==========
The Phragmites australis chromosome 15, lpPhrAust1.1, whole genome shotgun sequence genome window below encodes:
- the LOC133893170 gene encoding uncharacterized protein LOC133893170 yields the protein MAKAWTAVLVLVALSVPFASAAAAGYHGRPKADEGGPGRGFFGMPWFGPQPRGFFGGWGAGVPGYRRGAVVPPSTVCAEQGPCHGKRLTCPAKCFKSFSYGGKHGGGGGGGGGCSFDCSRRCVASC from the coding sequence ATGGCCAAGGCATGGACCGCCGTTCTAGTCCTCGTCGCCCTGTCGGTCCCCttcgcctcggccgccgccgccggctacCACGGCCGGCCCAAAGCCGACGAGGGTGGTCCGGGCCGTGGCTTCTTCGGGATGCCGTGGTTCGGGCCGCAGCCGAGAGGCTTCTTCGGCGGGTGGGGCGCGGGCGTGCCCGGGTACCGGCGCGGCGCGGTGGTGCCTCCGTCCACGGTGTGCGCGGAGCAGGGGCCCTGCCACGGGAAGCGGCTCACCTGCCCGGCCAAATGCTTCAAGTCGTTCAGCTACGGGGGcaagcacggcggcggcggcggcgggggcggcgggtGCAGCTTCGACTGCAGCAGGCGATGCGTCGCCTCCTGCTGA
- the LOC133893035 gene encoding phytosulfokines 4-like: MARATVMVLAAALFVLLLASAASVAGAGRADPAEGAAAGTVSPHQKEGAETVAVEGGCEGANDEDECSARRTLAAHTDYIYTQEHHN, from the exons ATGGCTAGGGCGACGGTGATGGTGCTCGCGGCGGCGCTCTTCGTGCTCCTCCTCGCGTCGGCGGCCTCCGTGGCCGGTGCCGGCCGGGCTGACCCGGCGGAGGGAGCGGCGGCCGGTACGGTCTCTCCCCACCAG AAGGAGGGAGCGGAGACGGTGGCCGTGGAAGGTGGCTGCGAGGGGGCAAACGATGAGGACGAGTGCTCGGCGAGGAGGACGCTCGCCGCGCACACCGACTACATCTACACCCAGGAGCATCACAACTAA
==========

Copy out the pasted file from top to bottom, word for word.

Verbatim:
The Phragmites australis chromosome 15, lpPhrAust1.1, whole genome shotgun sequence genome window below encodes:
- the LOC133893170 gene encoding uncharacterized protein LOC133893170 yields the protein MAKAWTAVLVLVALSVPFASAAAAGYHGRPKADEGGPGRGFFGMPWFGPQPRGFFGGWGAGVPGYRRGAVVPPSTVCAEQGPCHGKRLTCPAKCFKSFSYGGKHGGGGGGGGGCSFDCSRRCVASC from the coding sequence ATGGCCAAGGCATGGACCGCCGTTCTAGTCCTCGTCGCCCTGTCGGTCCCCttcgcctcggccgccgccgccggctacCACGGCCGGCCCAAAGCCGACGAGGGTGGTCCGGGCCGTGGCTTCTTCGGGATGCCGTGGTTCGGGCCGCAGCCGAGAGGCTTCTTCGGCGGGTGGGGCGCGGGCGTGCCCGGGTACCGGCGCGGCGCGGTGGTGCCTCCGTCCACGGTGTGCGCGGAGCAGGGGCCCTGCCACGGGAAGCGGCTCACCTGCCCGGCCAAATGCTTCAAGTCGTTCAGCTACGGGGGcaagcacggcggcggcggcggcgggggcggcgggtGCAGCTTCGACTGCAGCAGGCGATGCGTCGCCTCCTGCTGA
- the LOC133893035 gene encoding phytosulfokines 4-like: MARATVMVLAAALFVLLLASAASVAGAGRADPAEGAAAGTVSPHQKEGAETVAVEGGCEGANDEDECSARRTLAAHTDYIYTQEHHN, from the exons ATGGCTAGGGCGACGGTGATGGTGCTCGCGGCGGCGCTCTTCGTGCTCCTCCTCGCGTCGGCGGCCTCCGTGGCCGGTGCCGGCCGGGCTGACCCGGCGGAGGGAGCGGCGGCCGGTACGGTCTCTCCCCACCAG AAGGAGGGAGCGGAGACGGTGGCCGTGGAAGGTGGCTGCGAGGGGGCAAACGATGAGGACGAGTGCTCGGCGAGGAGGACGCTCGCCGCGCACACCGACTACATCTACACCCAGGAGCATCACAACTAA